IPEX Syndrome: Improved Knowledge of Immune Pathogenesis Empowers Diagnosis

Research output: Contribution to journalReview articlepeer-review


Immune dysregulation, polyendocrinopathy, enteropathy, X-linked (IPEX) syndrome is a rare monogenic autoimmune disease with variable clinical manifestations, ranging from early-onset severe autoimmunity, including enteropathy, eczema, and type 1 diabetes, to late-onset or atypical symptoms. Despite the clinical heterogeneity, the unifying feature of IPEX is mutation of the FOXP3 gene, which encodes a transcription factor essential for maintenance of thymus-derived regulatory T cells (Tregs). In IPEX patients, Tregs can be present, although unstable and impaired in function, unable to inhibit proliferation and cytokine production of effector T (Teff) cells. Mutated FOXP3 can also disrupt other compartments: FOXP3-deficient Teff cells proliferate more than the wild-type counterpart, display altered T-cell-receptor signaling response, a reduced T-naïve compartment and a skew toward a Th2 profile. Due to FOXP3 mutations, the frequency of autoreactive B cells is increased and the IgA and IgE production is altered, together with early emergence of tissue-specific autoantibodies. Recently, the awareness of the wide clinical spectrum of IPEX improved the diagnostic tools. In cases presenting with enteropathy, histological evaluation is helpful, although there are no pathognomonic signs of disease. On the other hand, the study of FOXP3 expression and in vitro Treg function, as well as the detection of specific circulating autoantibodies, is recommended to narrow the differential diagnosis. Nowadays, Sanger sequencing should be limited to cases presenting with the classical triad of symptoms; otherwise, next-generation sequencing is recommended, given the cost-effectiveness and the advantage of excluding IPEX-like syndromes. The latter approach could be time spearing in children with severe phenotypes and candidate to advanced therapies.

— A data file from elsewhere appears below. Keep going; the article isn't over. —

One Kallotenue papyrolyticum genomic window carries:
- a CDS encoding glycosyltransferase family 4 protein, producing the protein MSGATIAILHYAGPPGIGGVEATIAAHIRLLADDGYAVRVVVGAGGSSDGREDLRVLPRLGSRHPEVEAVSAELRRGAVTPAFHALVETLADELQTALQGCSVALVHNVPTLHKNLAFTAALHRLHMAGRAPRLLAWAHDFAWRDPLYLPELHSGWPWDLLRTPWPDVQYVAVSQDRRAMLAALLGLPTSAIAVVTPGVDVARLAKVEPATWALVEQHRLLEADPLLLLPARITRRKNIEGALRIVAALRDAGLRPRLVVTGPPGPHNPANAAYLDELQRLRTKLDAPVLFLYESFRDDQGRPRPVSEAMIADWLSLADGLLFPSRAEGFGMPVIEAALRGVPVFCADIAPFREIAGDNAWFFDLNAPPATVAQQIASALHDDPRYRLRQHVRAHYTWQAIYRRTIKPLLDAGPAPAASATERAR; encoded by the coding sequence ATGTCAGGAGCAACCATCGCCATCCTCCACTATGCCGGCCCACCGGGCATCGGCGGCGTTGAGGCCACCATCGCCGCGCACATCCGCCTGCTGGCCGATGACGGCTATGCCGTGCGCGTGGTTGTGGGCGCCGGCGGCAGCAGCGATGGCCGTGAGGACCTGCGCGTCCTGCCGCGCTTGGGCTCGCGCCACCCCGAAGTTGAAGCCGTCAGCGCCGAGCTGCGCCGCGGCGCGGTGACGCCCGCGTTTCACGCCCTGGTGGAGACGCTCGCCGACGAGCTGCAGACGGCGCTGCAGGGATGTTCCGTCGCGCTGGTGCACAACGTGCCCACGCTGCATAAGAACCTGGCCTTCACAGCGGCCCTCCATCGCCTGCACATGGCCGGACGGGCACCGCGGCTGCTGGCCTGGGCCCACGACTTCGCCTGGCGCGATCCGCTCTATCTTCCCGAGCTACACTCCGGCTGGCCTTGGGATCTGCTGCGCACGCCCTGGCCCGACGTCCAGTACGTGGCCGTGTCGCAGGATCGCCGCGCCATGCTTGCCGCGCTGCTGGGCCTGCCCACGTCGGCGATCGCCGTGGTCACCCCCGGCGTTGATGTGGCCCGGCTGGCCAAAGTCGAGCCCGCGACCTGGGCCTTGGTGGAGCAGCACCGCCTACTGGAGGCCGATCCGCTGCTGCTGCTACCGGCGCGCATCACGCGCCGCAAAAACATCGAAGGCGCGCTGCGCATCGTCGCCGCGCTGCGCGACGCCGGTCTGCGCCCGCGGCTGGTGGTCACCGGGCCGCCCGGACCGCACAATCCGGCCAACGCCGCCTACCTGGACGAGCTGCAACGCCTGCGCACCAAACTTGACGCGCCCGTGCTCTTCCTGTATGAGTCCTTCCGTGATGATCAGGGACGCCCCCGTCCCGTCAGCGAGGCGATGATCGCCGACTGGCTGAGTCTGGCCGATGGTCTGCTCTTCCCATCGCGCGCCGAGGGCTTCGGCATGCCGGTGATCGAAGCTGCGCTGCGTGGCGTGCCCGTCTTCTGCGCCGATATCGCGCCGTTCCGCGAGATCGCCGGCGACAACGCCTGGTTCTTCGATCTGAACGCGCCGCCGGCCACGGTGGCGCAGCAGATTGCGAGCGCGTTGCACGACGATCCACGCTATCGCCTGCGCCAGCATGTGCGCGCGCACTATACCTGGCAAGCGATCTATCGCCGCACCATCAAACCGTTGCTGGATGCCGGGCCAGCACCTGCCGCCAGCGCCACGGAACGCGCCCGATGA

Original languageEnglish
Article number612760
JournalFrontiers in Pediatrics
Publication statusPublished - Feb 22 2021


  • autoimmunity
  • diagnosis
  • FOXP3
  • immune tolerance
  • IPEX syndrome
  • next generation sequencing
  • regulatory T cells

ASJC Scopus subject areas

  • Pediatrics, Perinatology, and Child Health


Dive into the research topics of 'IPEX Syndrome: Improved Knowledge of Immune Pathogenesis Empowers Diagnosis'. Together they form a unique fingerprint.

Cite this